If there’s one thing that Canadians have discovered over the last several months, it is that trust is of paramount importance when it comes to news and information. That’s why so many have been relying on CBC/Radio Canada to get through the COVID-19 pandemic. In fact, for the second year in a row, CBC/Radio Canada is Canada’s most trusted media and entertainment brand according to the Gustavson Brand Trust Index 2020 survey compiled by the Gustavson School of Business, University of Victoria.
Trust is also a key factor for advertisers looking for a brand-safe environment, and with a massive reach of over 21 million unique visitors, the audience spans two-thirds of Canadians, every single month in French and English, making it a desirable national platform.
As the public broadcaster, we all know that CBC/Radio-Canada is part of our national identity. And, during the crisis, CBC and Radio-Canada has risen to the coveted position of being the #1 Canadian website as reflected in the most current Comscore report, further solidifying the power of a strong Canadian voice.
Generally, news can be challenging to monetize during disturbing news cycles, but the CBC has been experiencing an industry movement to support Canadian journalism. The opportunity for advertisers to capitalize on the trust and equity in the CBC/Radio Canada brands is particularly appealing in these uncertain times, as audiences crave credible and familiar content.
All digital content across CBC/Radio Canada is available programmatically through its private marketplace, including OTT platform Gem and CBC Listen audio properties and podcasts. Gem alone attracts 1.5 million monthly visitors and 22.5 million monthly video views during COVID-19 event.
TOU.TV draws 1.2 million monthly unique visitors – up 40% over the same period last year according to Comscore research. During COVID -19 events, Adobe Analytics shows that TOU.TV generated 29.3 million views, a 57% increase over the same period in 2019.
CBC’s digital audio products also draw massive audiences with 4.7 million hours of content consumed each month.
CBC is also the number one podcast publisher in Canada with 12 million monthly downloads, and podcast listeners skew younger, with 36% in the 18 to 34 age group. They also skew to the more affluent end of that spectrum, with a median household income of $81,000.
Using contextual targeting and first party-data, messages reach consumer segments brands want to reach – and with assurance of an appropriate environment; machine learning algorithms not only categorize content into targetable consumer segments, CBC/ Radio Canada ensures brand safety through Contextual Intelligence.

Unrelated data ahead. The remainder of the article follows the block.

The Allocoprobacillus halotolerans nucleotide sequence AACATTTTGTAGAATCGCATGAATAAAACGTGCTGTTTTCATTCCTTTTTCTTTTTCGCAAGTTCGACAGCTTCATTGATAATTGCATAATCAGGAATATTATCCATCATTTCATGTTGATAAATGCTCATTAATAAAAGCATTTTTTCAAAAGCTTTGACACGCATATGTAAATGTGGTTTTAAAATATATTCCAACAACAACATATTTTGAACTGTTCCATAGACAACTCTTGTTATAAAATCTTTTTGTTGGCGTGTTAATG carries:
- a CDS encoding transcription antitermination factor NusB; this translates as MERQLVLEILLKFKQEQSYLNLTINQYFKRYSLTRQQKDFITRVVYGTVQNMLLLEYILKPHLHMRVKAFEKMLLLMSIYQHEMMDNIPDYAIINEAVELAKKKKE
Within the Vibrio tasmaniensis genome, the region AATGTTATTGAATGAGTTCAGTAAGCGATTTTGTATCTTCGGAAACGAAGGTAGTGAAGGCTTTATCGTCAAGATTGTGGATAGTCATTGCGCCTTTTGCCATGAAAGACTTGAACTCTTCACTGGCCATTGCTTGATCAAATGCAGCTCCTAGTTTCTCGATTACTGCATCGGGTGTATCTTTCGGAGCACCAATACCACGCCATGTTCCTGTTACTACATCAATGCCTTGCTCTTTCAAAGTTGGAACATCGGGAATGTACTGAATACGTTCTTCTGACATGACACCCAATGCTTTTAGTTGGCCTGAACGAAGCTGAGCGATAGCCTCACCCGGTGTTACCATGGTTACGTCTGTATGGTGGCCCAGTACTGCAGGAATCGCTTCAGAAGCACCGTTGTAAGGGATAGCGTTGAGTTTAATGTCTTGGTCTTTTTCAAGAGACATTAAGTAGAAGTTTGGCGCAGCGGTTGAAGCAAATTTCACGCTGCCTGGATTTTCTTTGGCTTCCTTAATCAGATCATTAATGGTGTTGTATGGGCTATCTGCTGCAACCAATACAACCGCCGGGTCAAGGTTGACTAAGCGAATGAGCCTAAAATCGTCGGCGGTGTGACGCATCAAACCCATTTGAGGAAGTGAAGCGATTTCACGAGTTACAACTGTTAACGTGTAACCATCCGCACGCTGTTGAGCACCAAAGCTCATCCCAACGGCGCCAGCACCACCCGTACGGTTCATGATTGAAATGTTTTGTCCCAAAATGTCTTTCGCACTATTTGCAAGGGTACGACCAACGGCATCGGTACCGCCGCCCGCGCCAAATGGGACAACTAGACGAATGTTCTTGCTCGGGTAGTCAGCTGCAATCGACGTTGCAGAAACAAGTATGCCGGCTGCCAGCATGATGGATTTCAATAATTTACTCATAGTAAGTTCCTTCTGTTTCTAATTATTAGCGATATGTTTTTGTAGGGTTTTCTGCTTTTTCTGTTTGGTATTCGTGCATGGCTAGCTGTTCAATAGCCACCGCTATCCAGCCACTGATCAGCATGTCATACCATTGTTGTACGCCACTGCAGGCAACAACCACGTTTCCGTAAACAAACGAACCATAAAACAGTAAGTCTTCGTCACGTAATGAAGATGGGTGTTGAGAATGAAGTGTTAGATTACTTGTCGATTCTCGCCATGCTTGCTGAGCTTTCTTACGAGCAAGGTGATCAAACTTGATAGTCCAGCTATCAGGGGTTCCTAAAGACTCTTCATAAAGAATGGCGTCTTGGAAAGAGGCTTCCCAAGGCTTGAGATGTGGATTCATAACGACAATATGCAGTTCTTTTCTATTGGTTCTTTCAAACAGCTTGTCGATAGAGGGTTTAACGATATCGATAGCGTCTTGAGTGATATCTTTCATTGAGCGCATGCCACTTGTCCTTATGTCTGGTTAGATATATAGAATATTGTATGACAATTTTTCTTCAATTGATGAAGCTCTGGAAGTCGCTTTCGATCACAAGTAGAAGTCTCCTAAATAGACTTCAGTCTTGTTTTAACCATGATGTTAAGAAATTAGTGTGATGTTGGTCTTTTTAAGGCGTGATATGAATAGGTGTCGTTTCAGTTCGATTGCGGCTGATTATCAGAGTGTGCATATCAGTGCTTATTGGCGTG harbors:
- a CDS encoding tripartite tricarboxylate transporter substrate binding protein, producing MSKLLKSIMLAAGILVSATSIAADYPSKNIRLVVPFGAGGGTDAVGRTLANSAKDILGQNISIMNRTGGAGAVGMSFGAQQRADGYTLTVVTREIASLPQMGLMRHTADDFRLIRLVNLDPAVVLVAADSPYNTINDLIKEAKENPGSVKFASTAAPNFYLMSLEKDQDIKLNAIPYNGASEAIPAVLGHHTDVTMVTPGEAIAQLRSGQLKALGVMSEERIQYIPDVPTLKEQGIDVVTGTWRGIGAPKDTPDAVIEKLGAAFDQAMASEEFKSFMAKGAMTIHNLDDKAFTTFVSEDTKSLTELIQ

Jeff MacPherson, director of monetization platforms and services, says, “CBC/Radio Canada partnered with Oracle and Index Exchange to create brand-safe deal IDs within our private marketplace. What we’re doing is leveraging the power of contextual to truly understand the nature of our content to keep brands away from articles they deem unsafe.”
CBC’s suite of advertising products includes video, display, custom content and podcasts; and while a programmatic engine can deliver on many brand goals, customized approaches are a good way to augment revenue as the digital realm becomes more effective both as a tactical channel and a mass brand-building platform. MacPherson says, “Even in the programmatic space, the ability to create bespoke campaigns means working with clients much closer across our platforms.”
Take, for example, the recent COVID-19 pandemic. “We have a number of clients using our health specific contextual segments to avoid COVID-related material,” says MacPherson. “On the other hand, we also have a client using our health specific contextual segments to actively target material with public health messaging.”
Depending on the brand’s communication objective and core values, MacPherson says the ability to target specific topics within digital platforms has allowed advertisers who would normally be hesitant to buy campaigns within news, to reach Canadians they otherwise would not have access to.
The declining availability and looming extinction of third-party data is just one of the factors that makes solutions like CBC’s Contextual Intelligence more significant now. It ultimately helps Canada’s public broadcaster provide an optimal audience experience and a less cluttered brand environment, where no one is lost in a myriad of ads.